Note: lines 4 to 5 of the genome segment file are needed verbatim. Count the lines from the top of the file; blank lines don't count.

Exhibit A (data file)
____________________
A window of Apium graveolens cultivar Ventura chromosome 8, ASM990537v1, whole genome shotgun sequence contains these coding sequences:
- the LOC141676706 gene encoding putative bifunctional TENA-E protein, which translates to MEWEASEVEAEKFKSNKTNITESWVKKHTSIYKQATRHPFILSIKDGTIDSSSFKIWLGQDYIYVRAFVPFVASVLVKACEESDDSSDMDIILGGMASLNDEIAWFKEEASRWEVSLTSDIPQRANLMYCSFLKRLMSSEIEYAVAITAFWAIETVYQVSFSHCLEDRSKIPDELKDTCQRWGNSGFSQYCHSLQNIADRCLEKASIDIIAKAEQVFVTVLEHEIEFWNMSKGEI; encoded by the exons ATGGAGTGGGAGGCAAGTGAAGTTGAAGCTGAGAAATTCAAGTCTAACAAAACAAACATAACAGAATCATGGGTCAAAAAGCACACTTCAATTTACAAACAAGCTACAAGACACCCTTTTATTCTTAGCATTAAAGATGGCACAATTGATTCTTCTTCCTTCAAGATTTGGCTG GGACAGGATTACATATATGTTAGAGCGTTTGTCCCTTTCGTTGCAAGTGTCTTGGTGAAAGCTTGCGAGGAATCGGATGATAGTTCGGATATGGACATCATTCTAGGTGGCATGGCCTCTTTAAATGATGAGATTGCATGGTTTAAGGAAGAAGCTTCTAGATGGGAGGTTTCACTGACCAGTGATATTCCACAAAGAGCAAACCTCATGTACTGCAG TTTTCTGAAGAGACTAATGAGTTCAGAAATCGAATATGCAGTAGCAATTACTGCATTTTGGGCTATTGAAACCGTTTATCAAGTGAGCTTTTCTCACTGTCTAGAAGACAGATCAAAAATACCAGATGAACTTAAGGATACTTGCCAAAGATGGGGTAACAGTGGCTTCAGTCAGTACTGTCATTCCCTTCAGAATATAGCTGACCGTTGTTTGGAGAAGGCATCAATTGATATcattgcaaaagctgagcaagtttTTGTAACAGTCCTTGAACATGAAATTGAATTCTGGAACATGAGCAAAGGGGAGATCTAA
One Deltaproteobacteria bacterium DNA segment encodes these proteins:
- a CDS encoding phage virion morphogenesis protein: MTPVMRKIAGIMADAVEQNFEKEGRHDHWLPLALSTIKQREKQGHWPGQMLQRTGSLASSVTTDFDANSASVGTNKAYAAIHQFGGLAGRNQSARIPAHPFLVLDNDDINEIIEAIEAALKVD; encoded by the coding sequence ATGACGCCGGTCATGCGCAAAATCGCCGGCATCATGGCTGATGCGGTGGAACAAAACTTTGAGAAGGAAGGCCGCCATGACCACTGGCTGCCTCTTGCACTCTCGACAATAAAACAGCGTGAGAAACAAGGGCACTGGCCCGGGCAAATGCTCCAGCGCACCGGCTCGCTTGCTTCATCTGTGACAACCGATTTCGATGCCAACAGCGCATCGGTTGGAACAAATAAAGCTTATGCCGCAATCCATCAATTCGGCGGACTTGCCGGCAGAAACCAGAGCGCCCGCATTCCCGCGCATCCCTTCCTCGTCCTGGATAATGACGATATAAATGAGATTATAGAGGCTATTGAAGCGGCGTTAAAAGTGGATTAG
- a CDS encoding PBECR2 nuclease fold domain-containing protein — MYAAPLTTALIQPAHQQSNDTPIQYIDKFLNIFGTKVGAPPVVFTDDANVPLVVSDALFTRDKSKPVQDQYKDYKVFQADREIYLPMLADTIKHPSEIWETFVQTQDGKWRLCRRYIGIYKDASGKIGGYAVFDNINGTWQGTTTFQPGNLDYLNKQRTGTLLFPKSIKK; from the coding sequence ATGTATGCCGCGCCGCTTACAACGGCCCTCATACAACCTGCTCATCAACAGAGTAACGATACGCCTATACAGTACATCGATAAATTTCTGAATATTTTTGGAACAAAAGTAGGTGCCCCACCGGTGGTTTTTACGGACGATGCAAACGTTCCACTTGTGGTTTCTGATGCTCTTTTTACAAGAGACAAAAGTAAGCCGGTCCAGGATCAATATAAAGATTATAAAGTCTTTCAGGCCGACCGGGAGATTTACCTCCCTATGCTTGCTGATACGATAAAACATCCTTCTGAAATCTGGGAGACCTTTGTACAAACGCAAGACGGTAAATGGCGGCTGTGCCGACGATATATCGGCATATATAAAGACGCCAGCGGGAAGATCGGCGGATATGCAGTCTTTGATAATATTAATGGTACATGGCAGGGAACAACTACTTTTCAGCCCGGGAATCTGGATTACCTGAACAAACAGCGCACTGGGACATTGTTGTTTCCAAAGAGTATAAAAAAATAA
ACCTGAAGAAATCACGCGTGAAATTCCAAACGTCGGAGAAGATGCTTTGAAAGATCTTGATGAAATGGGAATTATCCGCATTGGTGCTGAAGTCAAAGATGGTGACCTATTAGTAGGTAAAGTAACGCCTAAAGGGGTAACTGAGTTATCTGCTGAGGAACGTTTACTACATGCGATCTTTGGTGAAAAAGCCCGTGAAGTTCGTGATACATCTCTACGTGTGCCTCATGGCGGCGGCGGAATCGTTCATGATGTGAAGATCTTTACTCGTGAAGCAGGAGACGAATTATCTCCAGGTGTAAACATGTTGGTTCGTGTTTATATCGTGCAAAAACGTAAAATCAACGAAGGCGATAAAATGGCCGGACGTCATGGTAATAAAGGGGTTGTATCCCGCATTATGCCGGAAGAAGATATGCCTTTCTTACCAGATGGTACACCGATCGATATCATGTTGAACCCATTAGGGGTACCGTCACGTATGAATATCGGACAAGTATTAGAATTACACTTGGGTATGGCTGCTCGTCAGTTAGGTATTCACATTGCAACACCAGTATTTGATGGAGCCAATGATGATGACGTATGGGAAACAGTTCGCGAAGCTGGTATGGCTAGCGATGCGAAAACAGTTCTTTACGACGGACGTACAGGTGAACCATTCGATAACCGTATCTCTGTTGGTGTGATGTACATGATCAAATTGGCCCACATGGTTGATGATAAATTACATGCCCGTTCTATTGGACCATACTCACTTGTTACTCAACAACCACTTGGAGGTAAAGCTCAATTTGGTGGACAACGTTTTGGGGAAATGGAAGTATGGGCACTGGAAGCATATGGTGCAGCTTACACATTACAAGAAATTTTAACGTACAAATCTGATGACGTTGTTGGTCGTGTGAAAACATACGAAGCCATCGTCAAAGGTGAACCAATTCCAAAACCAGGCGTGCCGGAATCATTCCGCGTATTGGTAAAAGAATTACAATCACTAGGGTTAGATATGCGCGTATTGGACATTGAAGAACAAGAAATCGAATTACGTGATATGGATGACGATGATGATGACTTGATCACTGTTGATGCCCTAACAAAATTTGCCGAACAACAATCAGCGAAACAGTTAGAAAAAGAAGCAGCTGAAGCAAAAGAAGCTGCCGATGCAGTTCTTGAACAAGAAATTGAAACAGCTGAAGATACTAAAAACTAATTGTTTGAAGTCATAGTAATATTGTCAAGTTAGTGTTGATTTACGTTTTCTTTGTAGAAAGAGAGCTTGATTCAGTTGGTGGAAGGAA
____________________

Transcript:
- a CDS encoding phage virion morphogenesis protein: MTPVMRKIAGIMADAVEQNFEKEGRHDHWLPLALSTIKQREKQGHWPGQMLQRTGSLASSVTTDFDANSASVGTNKAYAAIHQFGGLAGRNQSARIPAHPFLVLDNDDINEIIEAIEAALKVD; encoded by the coding sequence ATGACGCCGGTCATGCGCAAAATCGCCGGCATCATGGCTGATGCGGTGGAACAAAACTTTGAGAAGGAAGGCCGCCATGACCACTGGCTGCCTCTTGCACTCTCGACAATAAAACAGCGTGAGAAACAAGGGCACTGGCCCGGGCAAATGCTCCAGCGCACCGGCTCGCTTGCTTCATCTGTGACAACCGATTTCGATGCCAACAGCGCATCGGTTGGAACAAATAAAGCTTATGCCGCAATCCATCAATTCGGCGGACTTGCCGGCAGAAACCAGAGCGCCCGCATTCCCGCGCATCCCTTCCTCGTCCTGGATAATGACGATATAAATGAGATTATAGAGGCTATTGAAGCGGCGTTAAAAGTGGATTAG
- a CDS encoding PBECR2 nuclease fold domain-containing protein — MYAAPLTTALIQPAHQQSNDTPIQYIDKFLNIFGTKVGAPPVVFTDDANVPLVVSDALFTRDKSKPVQDQYKDYKVFQADREIYLPMLADTIKHPSEIWETFVQTQDGKWRLCRRYIGIYKDASGKIGGYAVFDNINGTWQGTTTFQPGNLDYLNKQRTGTLLFPKSIKK; from the coding sequence ATGTATGCCGCGCCGCTTACAACGGCCCTCATACAACCTGCTCATCAACAGAGTAACGATACGCCTATACAGTACATCGATAAATTTCTGAATATTTTTGGAACAAAAGTAGGTGCCCCACCGGTGGTTTTTACGGACGATGCAAACGTTCCACTTGTGGTTTCTGATGCTCTTTTTACAAGAGACAAAAGTAAGCCGGTCCAGGATCAATATAAAGATTATAAAGTCTTTCAGGCCGACCGGGAGATTTACCTCCCTATGCTTGCTGATACGATAAAACATCCTTCTGAAATCTGGGAGACCTTTGTACAAACGCAAGACGGTAAATGGCGGCTGTGCCGACGATATATCGGCATATATAAAGACGCCAGCGGGAAGATCGGCGGATATGCAGTCTTTGATAATATTAATGGTACATGGCAGGGAACAACTACTTTTCAGCCCGGGAATCTGGATTACCTGAACAAACAGCGCACTGGGACATTGTTGTTTCCAAAGAGTATAAAAAAATAA